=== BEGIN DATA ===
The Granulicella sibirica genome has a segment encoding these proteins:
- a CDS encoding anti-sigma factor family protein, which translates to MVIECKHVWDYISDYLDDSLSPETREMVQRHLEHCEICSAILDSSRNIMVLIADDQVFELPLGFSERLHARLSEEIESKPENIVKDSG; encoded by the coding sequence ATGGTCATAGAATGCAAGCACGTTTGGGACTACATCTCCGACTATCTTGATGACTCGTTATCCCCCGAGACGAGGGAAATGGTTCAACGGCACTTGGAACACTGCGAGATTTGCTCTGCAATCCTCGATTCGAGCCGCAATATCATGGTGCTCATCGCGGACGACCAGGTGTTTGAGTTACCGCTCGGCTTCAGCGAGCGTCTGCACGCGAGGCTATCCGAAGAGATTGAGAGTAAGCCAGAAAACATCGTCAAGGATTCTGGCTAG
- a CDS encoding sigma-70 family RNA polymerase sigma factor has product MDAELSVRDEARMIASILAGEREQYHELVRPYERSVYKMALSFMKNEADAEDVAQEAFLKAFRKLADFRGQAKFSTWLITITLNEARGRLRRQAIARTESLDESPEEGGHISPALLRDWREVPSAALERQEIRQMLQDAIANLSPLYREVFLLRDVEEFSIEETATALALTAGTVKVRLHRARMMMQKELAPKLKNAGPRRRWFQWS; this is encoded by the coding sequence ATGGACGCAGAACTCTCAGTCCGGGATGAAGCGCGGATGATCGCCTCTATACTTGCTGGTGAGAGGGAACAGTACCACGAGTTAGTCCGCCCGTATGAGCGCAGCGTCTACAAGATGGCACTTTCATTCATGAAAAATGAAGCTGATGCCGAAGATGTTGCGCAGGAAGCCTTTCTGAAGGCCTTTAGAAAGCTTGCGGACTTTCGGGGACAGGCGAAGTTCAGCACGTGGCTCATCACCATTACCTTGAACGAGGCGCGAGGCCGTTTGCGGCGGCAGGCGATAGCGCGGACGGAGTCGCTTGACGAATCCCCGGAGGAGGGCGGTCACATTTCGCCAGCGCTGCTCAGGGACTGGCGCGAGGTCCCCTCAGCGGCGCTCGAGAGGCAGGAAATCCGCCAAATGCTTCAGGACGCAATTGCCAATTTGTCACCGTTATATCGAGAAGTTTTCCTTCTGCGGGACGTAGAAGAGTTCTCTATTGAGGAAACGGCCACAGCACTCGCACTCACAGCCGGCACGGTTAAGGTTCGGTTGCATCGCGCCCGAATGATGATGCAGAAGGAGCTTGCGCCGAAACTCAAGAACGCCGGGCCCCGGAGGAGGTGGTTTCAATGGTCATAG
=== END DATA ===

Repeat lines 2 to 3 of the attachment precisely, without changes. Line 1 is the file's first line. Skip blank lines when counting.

- a CDS encoding anti-sigma factor family protein, which translates to MVIECKHVWDYISDYLDDSLSPETREMVQRHLEHCEICSAILDSSRNIMVLIADDQVFELPLGFSERLHARLSEEIESKPENIVKDSG; encoded by the coding sequence ATGGTCATAGAATGCAAGCACGTTTGGGACTACATCTCCGACTATCTTGATGACTCGTTATCCCCCGAGACGAGGGAAATGGTTCAACGGCACTTGGAACACTGCGAGATTTGCTCTGCAATCCTCGATTCGAGCCGCAATATCATGGTGCTCATCGCGGACGACCAGGTGTTTGAGTTACCGCTCGGCTTCAGCGAGCGTCTGCACGCGAGGCTATCCGAAGAGATTGAGAGTAAGCCAGAAAACATCGTCAAGGATTCTGGCTAG
- a CDS encoding sigma-70 family RNA polymerase sigma factor has product MDAELSVRDEARMIASILAGEREQYHELVRPYERSVYKMALSFMKNEADAEDVAQEAFLKAFRKLADFRGQAKFSTWLITITLNEARGRLRRQAIARTESLDESPEEGGHISPALLRDWREVPSAALERQEIRQMLQDAIANLSPLYREVFLLRDVEEFSIEETATALALTAGTVKVRLHRARMMMQKELAPKLKNAGPRRRWFQWS; this is encoded by the coding sequence ATGGACGCAGAACTCTCAGTCCGGGATGAAGCGCGGATGATCGCCTCTATACTTGCTGGTGAGAGGGAACAGTACCACGAGTTAGTCCGCCCGTATGAGCGCAGCGTCTACAAGATGGCACTTTCATTCATGAAAAATGAAGCTGATGCCGAAGATGTTGCGCAGGAAGCCTTTCTGAAGGCCTTTAGAAAGCTTGCGGACTTTCGGGGACAGGCGAAGTTCAGCACGTGGCTCATCACCATTACCTTGAACGAGGCGCGAGGCCGTTTGCGGCGGCAGGCGATAGCGCGGACGGAGTCGCTTGACGAATCCCCGGAGGAGGGCGGTCACATTTCGCCAGCGCTGCTCAGGGACTGGCGCGAGGTCCCCTCAGCGGCGCTCGAGAGGCAGGAAATCCGCCAAATGCTTCAGGACGCAATTGCCAATTTGTCACCGTTATATCGAGAAGTTTTCCTTCTGCGGGACGTAGAAGAGTTCTCTATTGAGGAAACGGCCACAGCACTCGCACTCACAGCCGGCACGGTTAAGGTTCGGTTGCATCGCGCCCGAATGATGATGCAGAAGGAGCTTGCGCCGAAACTCAAGAACGCCGGGCCCCGGAGGAGGTGGTTTCAATGGTCATAG